Several folks have asked me to post a pad replacement DIY, so here it is. Today was not the best day to do this--it was raining and I don't have a garage--but my schedule dictated it. I will only go over the front pads. The rears are very similar.
Follow this procedure at your own risk. Brakes are an important part of your M3's safety system, and if you don't feel comfortable to service them yourself, don't attempt this. This may or may not be the best way to replace pads. Also, make sure your car is jacked and supported properly and safely before removing the wheels.
What you need:
1. 7mm allen wrench (and an extender 5"-6" bar/tube that would slide over your wrench if it is short and won't give you much leverage)
2. A 8" c-clamp or a piston retraction tool
3. 2 sturdy screwdrivers
4. Something you can rest the caliper housing on (this will become clear after you read the procedure)
5. Replacement pads
Here is the schematic for the front caliper assembly. What you will be doing is to unbolt the caliper housing (#1) so that you can remove and replace the pads. The caliper housing is bolted onto the carrier (#2) by two retaining bolts (#6 and #7).
STEP 1: Remove the pad wear sensor. It is clipped onto one of the brake pads. Just pull on it and it will come out. The chances are the tensioner clip will remain in the pad. Make sure to get it. They are not sold separately, and if you lose it, you'll need to buy a new sensor. Also, you can release the fluid line from the suspension to give yourself some more room.
STEP 2: Remove the large anti-rattle spring (#8). I use a couple of sturdy screw drivers to deflect and snap it out of place. Do not use your fingers; you'll get hurt. Also, there is a good chance the thing might come flying out, so don't be staring at it. Wear goggles if you are concerned.
STEP 3: Remove the 2 plastic caps (#5) that are protecting the retaining bolts. You should be able to do this with your fingers. If you can't, use a screwdriver. The caps look like this:
STEP 4: Now you have access to the retaining bolts. Insert the 7 mm allen wrench as seen in the pic below, and unbolt them.
A more detailed view on the wrench inserted in to the retaining bolt:
This is what the retaining bolt looks like if you were to slide it out of the caliper housing. You don't need to do that. You just need to unthread it.
STEP 5: You now need to push the brake piston back. You can do this while the caliper is still on the rotor, or if you have a piston retractor tool, you can do it after you remove the caliper housing. I'll show you how to do it with a c-clamp while the caliper is still on the rotor. Place one end of the c-clamp onto the pad itself and the other end on the back of the caliper housing. Be careful not to place it on the bleeder valve or the fluid line or anything else that can be damaged. Find a spot on the cast housing itself as show in the pic. Slowly contract the c-clamp. You will see the caliper housing move away from the rotor and toward you as the piston goes back in. This should not require too much effort. If it does, you are doing something wrong. When the piston goes all the way back in, you'll feel a distinct change in resistance, so stop. Also, keep an eye on the brake fluid level in your reservoir. As you push the piston back, it will rise slightly and should not be allowed to overflow.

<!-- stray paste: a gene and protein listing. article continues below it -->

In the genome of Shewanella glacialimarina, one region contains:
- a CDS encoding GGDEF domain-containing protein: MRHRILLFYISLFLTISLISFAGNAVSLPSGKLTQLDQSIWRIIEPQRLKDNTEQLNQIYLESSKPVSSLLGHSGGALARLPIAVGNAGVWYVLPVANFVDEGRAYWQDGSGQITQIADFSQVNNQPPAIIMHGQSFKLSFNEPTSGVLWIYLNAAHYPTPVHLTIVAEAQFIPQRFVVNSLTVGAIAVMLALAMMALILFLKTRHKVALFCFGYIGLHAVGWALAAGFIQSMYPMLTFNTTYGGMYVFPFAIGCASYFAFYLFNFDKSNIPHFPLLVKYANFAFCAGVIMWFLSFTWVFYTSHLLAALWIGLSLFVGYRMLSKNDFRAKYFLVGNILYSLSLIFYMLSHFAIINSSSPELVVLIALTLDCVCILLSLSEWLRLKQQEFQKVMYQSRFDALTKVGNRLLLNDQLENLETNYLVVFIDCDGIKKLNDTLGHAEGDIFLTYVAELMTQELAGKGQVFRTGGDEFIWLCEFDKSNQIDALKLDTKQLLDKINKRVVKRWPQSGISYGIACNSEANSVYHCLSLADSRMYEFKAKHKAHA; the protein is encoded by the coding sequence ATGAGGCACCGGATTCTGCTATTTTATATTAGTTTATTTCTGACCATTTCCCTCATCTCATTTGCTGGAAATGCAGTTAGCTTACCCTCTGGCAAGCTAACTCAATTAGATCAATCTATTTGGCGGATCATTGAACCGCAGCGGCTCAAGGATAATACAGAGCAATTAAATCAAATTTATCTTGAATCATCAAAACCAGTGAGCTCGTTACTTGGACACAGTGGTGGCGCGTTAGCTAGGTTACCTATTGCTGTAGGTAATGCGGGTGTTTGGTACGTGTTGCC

STEP 6: Grab the caliper housing and move it away from the rotor and the carrier. Be careful with the fluid line. Don't yank on it. Do not try to rest the caliper housing on the ground; you will stretch on the fluid line. You need to put something under it to support it as seen in the picture below. I was using my jack container.
STEP 7: Remove the pads. They are held in the caliper and the piston by tensioner springs at this point and will come out when you pull on them. Here you can see the caliper housing with the piston pushed almost all the way back.
STEP 8: Clip the replacement pads into the piston and the caliper housing.
STEP 9: Place the caliper housing back on the carrier and the rotor. Insert and tighten the two retaining bolts. Do not over torque them. I don't have the exact torque spec. I just tried to remember how much of an effort it took to loosen them. It will be easier to do the bottom one first as the fluid line kind of gets in the way of the top one. You need to make sure the caliper housing is where it is supposed to be; one way to check that is to see if the pads are covering the entire swept area of the rotor. You might need to wiggle the caliper housing a little before the retainer bolts go in, but it's not hard to do.
STEP 10: Insert the anti-rattle spring back in place. Again, I use a couple of screw drivers to deform and push it in. Clip the brake wear sensor back into the inside pad.
It takes me about 15 minutes to do one corner including jacking the car and removing the wheel. If you have access to a lift, it will obviously be much faster.